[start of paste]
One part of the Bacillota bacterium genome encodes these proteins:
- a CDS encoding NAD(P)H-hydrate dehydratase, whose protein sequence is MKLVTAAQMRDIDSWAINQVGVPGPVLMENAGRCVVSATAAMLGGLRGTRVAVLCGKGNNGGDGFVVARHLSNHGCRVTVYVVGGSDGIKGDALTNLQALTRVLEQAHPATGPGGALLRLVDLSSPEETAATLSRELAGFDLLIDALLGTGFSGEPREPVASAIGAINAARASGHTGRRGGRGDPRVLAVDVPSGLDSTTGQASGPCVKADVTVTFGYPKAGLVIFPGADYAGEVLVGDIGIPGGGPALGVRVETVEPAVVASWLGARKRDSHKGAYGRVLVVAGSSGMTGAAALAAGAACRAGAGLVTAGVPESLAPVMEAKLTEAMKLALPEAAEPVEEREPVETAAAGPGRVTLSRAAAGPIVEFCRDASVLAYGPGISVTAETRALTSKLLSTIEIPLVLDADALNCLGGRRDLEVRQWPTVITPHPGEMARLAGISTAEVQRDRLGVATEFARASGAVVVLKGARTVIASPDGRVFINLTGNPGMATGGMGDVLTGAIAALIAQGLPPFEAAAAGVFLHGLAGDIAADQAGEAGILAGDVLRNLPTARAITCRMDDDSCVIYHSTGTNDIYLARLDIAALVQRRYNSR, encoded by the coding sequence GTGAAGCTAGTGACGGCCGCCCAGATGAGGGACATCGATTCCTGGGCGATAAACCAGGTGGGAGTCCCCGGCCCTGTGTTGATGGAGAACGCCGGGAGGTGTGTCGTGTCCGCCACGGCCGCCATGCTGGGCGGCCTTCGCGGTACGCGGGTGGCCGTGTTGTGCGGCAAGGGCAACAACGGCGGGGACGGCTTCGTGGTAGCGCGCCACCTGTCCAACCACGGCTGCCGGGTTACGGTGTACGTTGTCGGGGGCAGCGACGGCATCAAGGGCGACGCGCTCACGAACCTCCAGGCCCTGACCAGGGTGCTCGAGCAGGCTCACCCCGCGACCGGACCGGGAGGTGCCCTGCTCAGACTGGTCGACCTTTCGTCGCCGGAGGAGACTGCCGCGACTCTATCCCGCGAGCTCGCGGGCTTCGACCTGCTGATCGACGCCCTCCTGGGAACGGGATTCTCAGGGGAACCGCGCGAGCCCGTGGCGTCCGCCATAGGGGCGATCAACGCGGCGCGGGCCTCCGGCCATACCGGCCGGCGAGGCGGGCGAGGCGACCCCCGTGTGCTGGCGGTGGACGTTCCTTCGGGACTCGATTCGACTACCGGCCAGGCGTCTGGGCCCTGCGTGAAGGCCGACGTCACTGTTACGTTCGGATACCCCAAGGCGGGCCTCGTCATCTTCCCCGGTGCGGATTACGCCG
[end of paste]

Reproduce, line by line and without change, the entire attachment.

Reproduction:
One part of the Bacillota bacterium genome encodes these proteins:
- a CDS encoding NAD(P)H-hydrate dehydratase, whose protein sequence is MKLVTAAQMRDIDSWAINQVGVPGPVLMENAGRCVVSATAAMLGGLRGTRVAVLCGKGNNGGDGFVVARHLSNHGCRVTVYVVGGSDGIKGDALTNLQALTRVLEQAHPATGPGGALLRLVDLSSPEETAATLSRELAGFDLLIDALLGTGFSGEPREPVASAIGAINAARASGHTGRRGGRGDPRVLAVDVPSGLDSTTGQASGPCVKADVTVTFGYPKAGLVIFPGADYAGEVLVGDIGIPGGGPALGVRVETVEPAVVASWLGARKRDSHKGAYGRVLVVAGSSGMTGAAALAAGAACRAGAGLVTAGVPESLAPVMEAKLTEAMKLALPEAAEPVEEREPVETAAAGPGRVTLSRAAAGPIVEFCRDASVLAYGPGISVTAETRALTSKLLSTIEIPLVLDADALNCLGGRRDLEVRQWPTVITPHPGEMARLAGISTAEVQRDRLGVATEFARASGAVVVLKGARTVIASPDGRVFINLTGNPGMATGGMGDVLTGAIAALIAQGLPPFEAAAAGVFLHGLAGDIAADQAGEAGILAGDVLRNLPTARAITCRMDDDSCVIYHSTGTNDIYLARLDIAALVQRRYNSR, encoded by the coding sequence GTGAAGCTAGTGACGGCCGCCCAGATGAGGGACATCGATTCCTGGGCGATAAACCAGGTGGGAGTCCCCGGCCCTGTGTTGATGGAGAACGCCGGGAGGTGTGTCGTGTCCGCCACGGCCGCCATGCTGGGCGGCCTTCGCGGTACGCGGGTGGCCGTGTTGTGCGGCAAGGGCAACAACGGCGGGGACGGCTTCGTGGTAGCGCGCCACCTGTCCAACCACGGCTGCCGGGTTACGGTGTACGTTGTCGGGGGCAGCGACGGCATCAAGGGCGACGCGCTCACGAACCTCCAGGCCCTGACCAGGGTGCTCGAGCAGGCTCACCCCGCGACCGGACCGGGAGGTGCCCTGCTCAGACTGGTCGACCTTTCGTCGCCGGAGGAGACTGCCGCGACTCTATCCCGCGAGCTCGCGGGCTTCGACCTGCTGATCGACGCCCTCCTGGGAACGGGATTCTCAGGGGAACCGCGCGAGCCCGTGGCGTCCGCCATAGGGGCGATCAACGCGGCGCGGGCCTCCGGCCATACCGGCCGGCGAGGCGGGCGAGGCGACCCCCGTGTGCTGGCGGTGGACGTTCCTTCGGGACTCGATTCGACTACCGGCCAGGCGTCTGGGCCCTGCGTGAAGGCCGACGTCACTGTTACGTTCGGATACCCCAAGGCGGGCCTCGTCATCTTCCCCGGTGCGGATTACGCCG